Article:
The form used for reporting "suspicious transactions" depends upon the type of institution making the report. In all cases, however, the report must be filed within thirty days after the date of the detection of the facts that constitute grounds for filing. Filing may be delayed an additional thirty days in order to enable the institution to identify a suspect, but in no case may filing be delayed more than sixty days. Transactions involving on-going money laundering schemes or terrorist financing must be verbally reported immediately upon suspicion to an appropriate law enforcement agency.


Anti-Money Laundering - Part 4

Our thanks to this article's author, Greg Baldwin of Holland & Knight.

Holland & Knight is a global law firm with more than 1,150 lawyers in 17 U.S. offices. Other offices around the world are located in Beijing and Mexico City, with representative offices in Caracas and Tel Aviv. Holland & Knight is among the world's 18 largest firms, providing representation in litigation, business, real estate and governmental law. Our interdisciplinary practice groups and industry-based teams ensure clients have access to attorneys throughout the firm, regardless of location.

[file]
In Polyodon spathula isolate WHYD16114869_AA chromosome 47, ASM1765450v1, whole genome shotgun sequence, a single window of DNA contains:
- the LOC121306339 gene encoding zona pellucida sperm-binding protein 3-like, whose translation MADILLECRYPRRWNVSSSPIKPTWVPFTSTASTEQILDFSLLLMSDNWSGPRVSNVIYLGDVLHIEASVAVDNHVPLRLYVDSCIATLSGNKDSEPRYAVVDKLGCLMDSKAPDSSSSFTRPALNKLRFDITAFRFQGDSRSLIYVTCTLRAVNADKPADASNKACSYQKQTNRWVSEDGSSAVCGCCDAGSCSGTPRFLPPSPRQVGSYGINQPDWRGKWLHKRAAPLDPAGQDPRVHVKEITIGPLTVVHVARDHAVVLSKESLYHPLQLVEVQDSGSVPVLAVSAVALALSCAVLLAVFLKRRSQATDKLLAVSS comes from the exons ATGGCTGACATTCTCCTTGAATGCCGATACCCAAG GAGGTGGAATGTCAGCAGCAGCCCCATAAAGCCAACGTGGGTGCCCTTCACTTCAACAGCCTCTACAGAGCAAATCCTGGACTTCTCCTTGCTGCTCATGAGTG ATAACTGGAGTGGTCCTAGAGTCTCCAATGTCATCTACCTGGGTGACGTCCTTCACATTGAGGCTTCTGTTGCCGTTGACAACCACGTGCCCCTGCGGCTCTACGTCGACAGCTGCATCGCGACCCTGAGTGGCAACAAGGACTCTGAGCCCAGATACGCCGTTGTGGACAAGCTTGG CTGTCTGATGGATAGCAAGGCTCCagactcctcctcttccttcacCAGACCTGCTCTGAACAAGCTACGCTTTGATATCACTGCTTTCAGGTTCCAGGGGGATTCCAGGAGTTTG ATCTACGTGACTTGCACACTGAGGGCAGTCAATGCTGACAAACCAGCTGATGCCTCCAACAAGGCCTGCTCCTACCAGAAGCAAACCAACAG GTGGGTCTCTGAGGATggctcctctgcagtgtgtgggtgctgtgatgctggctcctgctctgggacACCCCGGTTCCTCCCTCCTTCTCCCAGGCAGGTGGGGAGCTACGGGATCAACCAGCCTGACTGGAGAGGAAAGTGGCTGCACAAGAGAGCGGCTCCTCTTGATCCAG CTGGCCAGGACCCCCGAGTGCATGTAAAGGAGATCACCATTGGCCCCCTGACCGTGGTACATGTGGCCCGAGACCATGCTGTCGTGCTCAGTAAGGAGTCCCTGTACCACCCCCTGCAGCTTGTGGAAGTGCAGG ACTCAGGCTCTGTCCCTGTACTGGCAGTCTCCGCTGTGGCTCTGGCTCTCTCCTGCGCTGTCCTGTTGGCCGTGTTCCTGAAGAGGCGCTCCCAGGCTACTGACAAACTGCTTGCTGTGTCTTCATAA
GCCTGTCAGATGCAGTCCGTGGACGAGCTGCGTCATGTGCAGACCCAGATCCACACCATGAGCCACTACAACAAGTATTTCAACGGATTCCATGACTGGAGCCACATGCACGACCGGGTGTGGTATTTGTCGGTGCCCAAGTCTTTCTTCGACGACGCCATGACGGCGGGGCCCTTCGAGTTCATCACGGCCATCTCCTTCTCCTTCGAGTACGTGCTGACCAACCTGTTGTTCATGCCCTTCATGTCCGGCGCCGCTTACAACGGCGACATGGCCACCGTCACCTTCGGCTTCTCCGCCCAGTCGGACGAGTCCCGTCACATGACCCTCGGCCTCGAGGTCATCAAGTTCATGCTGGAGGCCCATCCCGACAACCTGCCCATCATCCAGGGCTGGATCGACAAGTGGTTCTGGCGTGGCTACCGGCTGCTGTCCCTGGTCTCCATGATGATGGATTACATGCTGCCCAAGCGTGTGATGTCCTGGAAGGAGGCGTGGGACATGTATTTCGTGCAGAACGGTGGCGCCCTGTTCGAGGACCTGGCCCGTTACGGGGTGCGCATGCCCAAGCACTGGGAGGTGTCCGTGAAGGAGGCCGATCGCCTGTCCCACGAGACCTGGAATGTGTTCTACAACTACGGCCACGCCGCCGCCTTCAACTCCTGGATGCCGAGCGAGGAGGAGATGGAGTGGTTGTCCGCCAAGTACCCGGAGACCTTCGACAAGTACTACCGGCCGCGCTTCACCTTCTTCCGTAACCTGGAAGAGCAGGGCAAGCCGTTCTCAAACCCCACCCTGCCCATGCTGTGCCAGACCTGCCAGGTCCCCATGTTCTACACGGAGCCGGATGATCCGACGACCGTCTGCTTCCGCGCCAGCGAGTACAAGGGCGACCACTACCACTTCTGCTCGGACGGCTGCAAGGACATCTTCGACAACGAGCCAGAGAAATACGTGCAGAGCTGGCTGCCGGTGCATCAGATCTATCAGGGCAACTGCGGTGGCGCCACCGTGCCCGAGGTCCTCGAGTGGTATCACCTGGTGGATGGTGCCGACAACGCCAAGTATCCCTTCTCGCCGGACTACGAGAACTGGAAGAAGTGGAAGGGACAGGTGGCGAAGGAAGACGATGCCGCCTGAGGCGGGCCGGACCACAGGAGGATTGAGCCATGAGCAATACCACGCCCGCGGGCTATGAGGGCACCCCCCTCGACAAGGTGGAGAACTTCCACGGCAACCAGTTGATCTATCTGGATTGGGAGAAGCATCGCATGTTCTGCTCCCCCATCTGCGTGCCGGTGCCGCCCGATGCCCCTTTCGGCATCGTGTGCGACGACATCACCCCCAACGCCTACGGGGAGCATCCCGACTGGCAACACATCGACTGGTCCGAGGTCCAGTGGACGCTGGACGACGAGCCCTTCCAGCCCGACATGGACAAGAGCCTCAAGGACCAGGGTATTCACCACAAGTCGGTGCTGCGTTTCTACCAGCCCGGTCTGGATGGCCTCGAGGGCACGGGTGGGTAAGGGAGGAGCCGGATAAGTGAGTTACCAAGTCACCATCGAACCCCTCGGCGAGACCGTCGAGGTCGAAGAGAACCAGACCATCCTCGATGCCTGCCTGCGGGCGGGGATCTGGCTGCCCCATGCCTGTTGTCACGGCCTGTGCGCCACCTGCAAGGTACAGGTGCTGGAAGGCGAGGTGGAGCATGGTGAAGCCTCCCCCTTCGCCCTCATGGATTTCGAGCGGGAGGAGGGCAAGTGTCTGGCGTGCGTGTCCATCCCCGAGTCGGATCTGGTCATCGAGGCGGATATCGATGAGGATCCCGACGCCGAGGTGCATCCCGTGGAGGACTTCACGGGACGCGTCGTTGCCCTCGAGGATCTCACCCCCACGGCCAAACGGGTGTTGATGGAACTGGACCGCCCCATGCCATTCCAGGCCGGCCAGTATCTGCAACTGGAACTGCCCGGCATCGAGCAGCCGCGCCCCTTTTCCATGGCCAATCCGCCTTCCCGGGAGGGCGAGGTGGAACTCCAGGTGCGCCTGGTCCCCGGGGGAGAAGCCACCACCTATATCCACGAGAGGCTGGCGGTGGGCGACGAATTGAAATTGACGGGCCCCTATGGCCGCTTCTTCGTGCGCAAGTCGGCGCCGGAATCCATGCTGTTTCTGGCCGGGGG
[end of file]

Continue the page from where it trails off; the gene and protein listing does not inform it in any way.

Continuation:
Greg Baldwin practices in the areas of complex commercial litigation and white collar criminal defense. He specializes in the Foreign Corrupt Practices Act, U.S.A. Patriot Act, the Bank Secrecy Act, the Money Laundering Control Act, and OFAC regulations, as well as anti-money laundering and OFAC compliance program development and implementation. Mr. Baldwin is a Certified Anti-Money Laundering Specialist.

DISCLAIMER: This Corporate Governance article is provided as an informational resource and does not constitute legal advice. The information provided in this article is based on the laws in effect at the time the article was published. Laws related to this article's topics may change over the course of time. Visitors to this website should not rely upon or act upon this information without seeking professional legal counsel.